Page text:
PRESIDENT WILLIAM H. TAFT - TYPED LETTER SIGNED 03/01/1900 - HFSID 57252
WILLIAM HOWARD TAFT Preparing to head the Philippine Commission, he asks his brother Henry to interview two prospective bilingual stenographers in New York Typed Letter signed: "Wm H Taft", 2 pages (front and verso), 11x13½. Cincinnati, Ohio, 1900 March 1.
Sale Price $595.00
WILLIAM HOWARD TAFT
Preparing to head the Philippine Commission, he asks his brother Henry to interview two prospective bilingual stenographers in New York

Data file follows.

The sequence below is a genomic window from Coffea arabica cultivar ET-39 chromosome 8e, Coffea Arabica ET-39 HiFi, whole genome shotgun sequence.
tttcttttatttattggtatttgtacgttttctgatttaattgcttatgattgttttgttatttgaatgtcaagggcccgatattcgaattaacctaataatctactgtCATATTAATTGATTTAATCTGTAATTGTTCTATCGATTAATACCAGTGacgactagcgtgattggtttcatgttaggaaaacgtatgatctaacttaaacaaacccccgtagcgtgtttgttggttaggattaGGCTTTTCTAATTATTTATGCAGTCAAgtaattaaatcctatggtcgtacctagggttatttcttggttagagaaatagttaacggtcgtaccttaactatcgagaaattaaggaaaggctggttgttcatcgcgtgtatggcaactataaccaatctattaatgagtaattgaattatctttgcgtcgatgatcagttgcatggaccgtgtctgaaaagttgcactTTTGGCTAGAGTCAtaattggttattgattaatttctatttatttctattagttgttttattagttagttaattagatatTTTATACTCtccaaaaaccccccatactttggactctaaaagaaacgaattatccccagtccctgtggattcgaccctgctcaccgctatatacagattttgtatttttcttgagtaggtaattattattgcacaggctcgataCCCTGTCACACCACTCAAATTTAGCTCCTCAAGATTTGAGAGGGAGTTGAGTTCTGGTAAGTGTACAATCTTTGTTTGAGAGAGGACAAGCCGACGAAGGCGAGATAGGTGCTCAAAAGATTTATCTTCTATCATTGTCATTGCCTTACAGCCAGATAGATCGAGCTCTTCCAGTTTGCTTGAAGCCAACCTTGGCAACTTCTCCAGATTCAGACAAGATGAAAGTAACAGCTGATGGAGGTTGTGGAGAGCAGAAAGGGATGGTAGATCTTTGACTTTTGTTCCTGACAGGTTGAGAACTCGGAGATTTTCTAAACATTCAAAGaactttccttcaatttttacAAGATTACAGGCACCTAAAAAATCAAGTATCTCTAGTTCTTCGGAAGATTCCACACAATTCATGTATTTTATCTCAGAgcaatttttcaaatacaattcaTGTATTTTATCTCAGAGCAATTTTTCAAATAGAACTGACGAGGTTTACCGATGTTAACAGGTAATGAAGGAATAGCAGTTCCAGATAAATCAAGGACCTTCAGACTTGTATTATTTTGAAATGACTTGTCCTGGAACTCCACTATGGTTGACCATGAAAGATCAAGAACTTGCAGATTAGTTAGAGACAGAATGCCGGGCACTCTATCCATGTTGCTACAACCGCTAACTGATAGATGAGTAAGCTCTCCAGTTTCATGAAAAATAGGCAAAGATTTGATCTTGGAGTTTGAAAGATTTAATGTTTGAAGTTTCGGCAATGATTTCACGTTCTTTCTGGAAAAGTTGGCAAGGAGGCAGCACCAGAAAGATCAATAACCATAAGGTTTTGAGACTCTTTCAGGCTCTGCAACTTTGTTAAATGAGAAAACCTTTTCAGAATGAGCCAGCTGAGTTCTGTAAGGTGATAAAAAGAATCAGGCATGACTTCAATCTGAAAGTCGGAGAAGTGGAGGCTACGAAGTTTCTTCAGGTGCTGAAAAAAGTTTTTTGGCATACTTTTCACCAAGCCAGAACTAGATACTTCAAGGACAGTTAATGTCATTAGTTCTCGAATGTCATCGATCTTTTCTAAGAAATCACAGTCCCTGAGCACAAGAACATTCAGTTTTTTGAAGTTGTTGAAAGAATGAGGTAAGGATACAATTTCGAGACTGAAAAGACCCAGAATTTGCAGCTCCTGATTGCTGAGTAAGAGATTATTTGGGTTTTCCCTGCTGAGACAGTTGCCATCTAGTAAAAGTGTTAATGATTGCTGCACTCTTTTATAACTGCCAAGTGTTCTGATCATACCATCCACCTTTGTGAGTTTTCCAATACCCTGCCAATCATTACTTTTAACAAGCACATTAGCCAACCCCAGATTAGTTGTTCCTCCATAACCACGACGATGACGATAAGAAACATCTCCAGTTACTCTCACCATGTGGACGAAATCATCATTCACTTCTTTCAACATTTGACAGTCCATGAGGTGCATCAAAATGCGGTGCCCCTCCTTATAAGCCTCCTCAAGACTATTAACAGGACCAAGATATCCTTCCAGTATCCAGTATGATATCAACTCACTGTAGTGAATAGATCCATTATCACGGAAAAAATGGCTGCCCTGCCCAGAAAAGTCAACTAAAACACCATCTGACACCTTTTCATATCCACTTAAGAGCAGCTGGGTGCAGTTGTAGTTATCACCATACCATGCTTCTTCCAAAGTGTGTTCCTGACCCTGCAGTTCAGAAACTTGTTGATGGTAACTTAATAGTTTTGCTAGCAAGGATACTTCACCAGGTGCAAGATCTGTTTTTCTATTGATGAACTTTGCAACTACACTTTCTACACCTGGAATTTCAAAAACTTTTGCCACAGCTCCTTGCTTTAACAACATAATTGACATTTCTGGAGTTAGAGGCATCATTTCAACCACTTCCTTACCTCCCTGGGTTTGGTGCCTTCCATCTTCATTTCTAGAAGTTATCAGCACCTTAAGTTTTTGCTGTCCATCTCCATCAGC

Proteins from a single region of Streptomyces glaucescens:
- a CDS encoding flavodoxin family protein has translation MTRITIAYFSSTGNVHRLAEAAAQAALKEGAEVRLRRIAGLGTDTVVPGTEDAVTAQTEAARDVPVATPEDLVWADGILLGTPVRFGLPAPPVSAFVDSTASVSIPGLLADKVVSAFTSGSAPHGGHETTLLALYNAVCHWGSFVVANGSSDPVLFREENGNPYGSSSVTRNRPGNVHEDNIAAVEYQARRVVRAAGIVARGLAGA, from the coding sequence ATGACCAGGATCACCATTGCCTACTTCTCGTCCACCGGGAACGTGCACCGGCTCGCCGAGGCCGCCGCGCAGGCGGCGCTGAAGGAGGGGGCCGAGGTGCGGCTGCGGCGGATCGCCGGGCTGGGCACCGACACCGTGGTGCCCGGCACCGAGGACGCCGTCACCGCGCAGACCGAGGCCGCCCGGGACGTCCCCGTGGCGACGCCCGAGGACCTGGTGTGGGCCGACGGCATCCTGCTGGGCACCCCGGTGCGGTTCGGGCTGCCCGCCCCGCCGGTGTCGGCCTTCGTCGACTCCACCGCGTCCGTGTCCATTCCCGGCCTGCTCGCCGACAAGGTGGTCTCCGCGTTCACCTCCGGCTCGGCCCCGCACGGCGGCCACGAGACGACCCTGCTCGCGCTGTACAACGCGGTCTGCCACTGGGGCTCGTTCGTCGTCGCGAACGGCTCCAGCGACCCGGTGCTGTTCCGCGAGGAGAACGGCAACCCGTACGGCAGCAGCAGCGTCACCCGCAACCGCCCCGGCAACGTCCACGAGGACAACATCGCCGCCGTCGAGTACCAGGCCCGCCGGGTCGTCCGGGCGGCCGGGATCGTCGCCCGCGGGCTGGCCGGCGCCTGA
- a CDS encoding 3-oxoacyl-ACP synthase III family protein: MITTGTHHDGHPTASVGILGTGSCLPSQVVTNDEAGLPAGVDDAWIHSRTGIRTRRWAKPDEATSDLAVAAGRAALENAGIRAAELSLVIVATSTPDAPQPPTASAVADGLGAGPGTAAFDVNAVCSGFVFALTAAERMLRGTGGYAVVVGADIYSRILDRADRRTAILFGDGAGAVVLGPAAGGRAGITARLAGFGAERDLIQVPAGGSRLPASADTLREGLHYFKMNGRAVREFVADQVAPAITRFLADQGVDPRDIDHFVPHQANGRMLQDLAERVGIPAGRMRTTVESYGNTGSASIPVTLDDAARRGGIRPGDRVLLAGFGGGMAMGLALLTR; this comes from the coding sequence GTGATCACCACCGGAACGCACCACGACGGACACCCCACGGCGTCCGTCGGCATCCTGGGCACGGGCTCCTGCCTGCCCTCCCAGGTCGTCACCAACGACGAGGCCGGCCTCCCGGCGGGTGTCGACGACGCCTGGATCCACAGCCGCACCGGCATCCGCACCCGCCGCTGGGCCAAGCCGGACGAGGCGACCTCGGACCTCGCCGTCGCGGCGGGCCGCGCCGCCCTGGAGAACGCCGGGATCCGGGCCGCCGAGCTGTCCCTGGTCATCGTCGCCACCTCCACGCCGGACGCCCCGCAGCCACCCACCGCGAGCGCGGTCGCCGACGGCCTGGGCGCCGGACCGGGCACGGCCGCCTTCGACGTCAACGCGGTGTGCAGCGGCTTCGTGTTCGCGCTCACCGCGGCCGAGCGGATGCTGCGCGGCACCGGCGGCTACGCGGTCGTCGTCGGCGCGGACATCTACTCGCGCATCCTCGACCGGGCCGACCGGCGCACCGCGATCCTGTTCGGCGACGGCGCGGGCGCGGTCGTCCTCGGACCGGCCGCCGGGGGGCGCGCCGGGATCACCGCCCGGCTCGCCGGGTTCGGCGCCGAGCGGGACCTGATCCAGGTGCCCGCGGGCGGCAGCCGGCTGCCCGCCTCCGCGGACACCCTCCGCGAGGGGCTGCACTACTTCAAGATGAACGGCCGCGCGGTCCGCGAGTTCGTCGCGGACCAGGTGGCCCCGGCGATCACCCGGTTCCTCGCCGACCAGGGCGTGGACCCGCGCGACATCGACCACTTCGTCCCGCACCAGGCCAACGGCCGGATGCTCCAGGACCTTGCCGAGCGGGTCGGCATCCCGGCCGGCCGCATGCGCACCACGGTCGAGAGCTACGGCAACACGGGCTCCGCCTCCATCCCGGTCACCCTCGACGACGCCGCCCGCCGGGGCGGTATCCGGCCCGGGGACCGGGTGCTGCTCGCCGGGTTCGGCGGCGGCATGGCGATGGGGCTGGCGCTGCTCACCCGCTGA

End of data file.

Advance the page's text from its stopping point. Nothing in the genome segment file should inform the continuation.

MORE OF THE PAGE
Typed Letter signed: "Wm H Taft", 2 pages (front and verso), 11x13½. Cincinnati, Ohio, 1900 March 1. On letterhead of the Sixth US Circuit Court to Henry W. Taft, New York, N.Y. In full: "I have learned the names of two men who are reported to me to be competent as English and Spanish stenographers: One is George North of 88 Clinton Avenue, Brooklyn and the other is Harry R. Craig of 323 East 55th St., New York. I have asked each one should he desire the place to call on you and I should like you to talk to them about the prospect of going. The Secretaries of the last Commission received $150.00 a month and $5.00 a day while they were out of the country for their expenses, in addition to their being given free transportation on the transport to and from San Francisco. I doubt the wisdom of advertising because I am afraid of the horde of people that would settle down on me. Affectionately your brother". William Howard Taft (1857-1930) was Governor of the Philippines (1901-1904), Secretary of War (1904-1909), 27th of the United States (1909-1913) and Chief Justice of the US Supreme Court (1921-1930). His bruising convention battle with former ally and patron Theodore Roosevelt in 1912 split the Republican Party, allowing the election of Democrat Woodrow Wilson. Taft as President was caught in the middle between progressives and conservatives and constrained by a more limited view of Presidential powers than TR had possessed, but historians tend to view his term of office more positively than did most of his contemporaries. His skills as Chief Justice are widely recognized. In the years between his Presidency and his appointment as chief justice, Taft taught at Yale Law School. When he wrote this letter to his brother Henry Waters Taft (1859-1945), a New York lawyer, the future President was preparing to lead the Second Philippine Commission, better known as the Taft Commission. This body, formally established by President McKinley on March 16, 1900, functioned as the Philippine legislature until 1902, and retained some legislative power until 1916. Taft headed the Commission until September 1, 1904, serving concurrently from 1901 as Civil Governor of the Philippines. Lightly toned around edges. Pencil notes (unknown hand) at lower edge. Otherwise, fine condition.
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